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MTN Under-19 World Cup, January 1998

Preview: South Africa

6 January 1998

as appeared in The Sowetan

Trevor Chesterfield

CENTURION - Victor Mpitsang is tall for his age, and with a decided mission in his young life, to play cricket one day for South Africa.

At Centurion Park on Wednesday he laid waste to the England top-order, taking two wickets in four balls in the third under-19 limited-overs international. It was an impressive rather than devastating spell of fast bowling.

Yet Mpitsang, only 17 and now at Grey College, in Blomfontein, and a member of the South African side in the MTN World Youth Cup, is a genuine product of United Cricket Board's development programme, just as is Makhaya Ntini, now in Australia with Hansie Cronje's side.

The difference is that both players were spotted at an early age by coaches and it was there influence which helped them earn bursaries at places of edducation their hard-working parents could mot afford.

Mpitsang was discovered by Free State coach Corrie van Zyl, himself a former fast bowler, only three years ago. Naturally Allan Donald is his hero; and he has aspirations of being as good as Doanld.

Now he is part if the elite group of South African cricketers who are to play for their county at under-19 level in the second Youth World Cup (under-19) tournament which opens at the Wanderers on Sunday where South Africa meet India in a symbolic gesture of goodwill.

Sadly for Albert Nkomo, from Cape Town, a groin injury has ruled him out of the tournament, but his replacement, Donavan Henry, is a young Cape Town lad who comes from the Roger Telemachus school of bowling technique.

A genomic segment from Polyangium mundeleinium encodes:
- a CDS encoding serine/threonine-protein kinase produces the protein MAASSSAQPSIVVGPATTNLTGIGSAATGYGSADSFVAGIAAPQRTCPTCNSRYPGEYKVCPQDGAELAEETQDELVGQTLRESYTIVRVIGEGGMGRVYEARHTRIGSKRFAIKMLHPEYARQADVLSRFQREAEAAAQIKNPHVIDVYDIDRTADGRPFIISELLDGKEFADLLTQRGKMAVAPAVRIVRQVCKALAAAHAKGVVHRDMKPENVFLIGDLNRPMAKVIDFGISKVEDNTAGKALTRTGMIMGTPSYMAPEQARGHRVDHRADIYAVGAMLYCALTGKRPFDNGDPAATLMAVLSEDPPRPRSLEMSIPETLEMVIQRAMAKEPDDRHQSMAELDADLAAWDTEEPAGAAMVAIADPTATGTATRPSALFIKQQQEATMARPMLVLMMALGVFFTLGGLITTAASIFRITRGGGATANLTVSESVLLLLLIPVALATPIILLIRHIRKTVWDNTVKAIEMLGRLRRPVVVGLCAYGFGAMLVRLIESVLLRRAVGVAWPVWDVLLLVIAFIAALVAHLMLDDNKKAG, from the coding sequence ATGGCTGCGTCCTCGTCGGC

Both Mpitsang and Henry are part of the five "non-white" group selected purely on merit for the South African side, a move which had Kris Mackerdhuj, the UCB president, exclaiming with some excitement that "cricket is achieving the goals set when the UCB was first formed - a side representative of all groups".

Mpitsand and Henry apart, Robin Petersen is a left-arm orthodox spinner from the Eastern Cape, Goolam Bodi, a wrist spinner with the sort of magic potential that launched Paul Adams, is from Lenasia and Wasfie Samsodin, is an all-rounder who has displayed his ability during the series against England.

As Vincent Barnes, one of the two coaches with the under-19 side, there is much to be excited about but, he warned, don't push youngesters too soon and too fast. It could have a negative affect on their growth and development as players and damage their potential.

Yet for some, the prospects of Ntni and Mpitsang opening the bowling for South Africa in a Test may have to wait until the next millenium, but is a possibility that is worth thinking about.

South Africa have put together a more than useful side for an international tournament that has drawn 16 countries as disparate as Scotland and Denmark and Paupa New Guinea and Kenya. From the last Youth World Cup, held in Australia 10 years ago, emerged such world class players as Brian Lara, Inzamam-ul-Haq and Mike Atherton.

It will be interesting to see what talent of similar class emerges over the next three weeks.

Contributed by: The Management (

Date-stamped : 25 Feb1998 - 19:08

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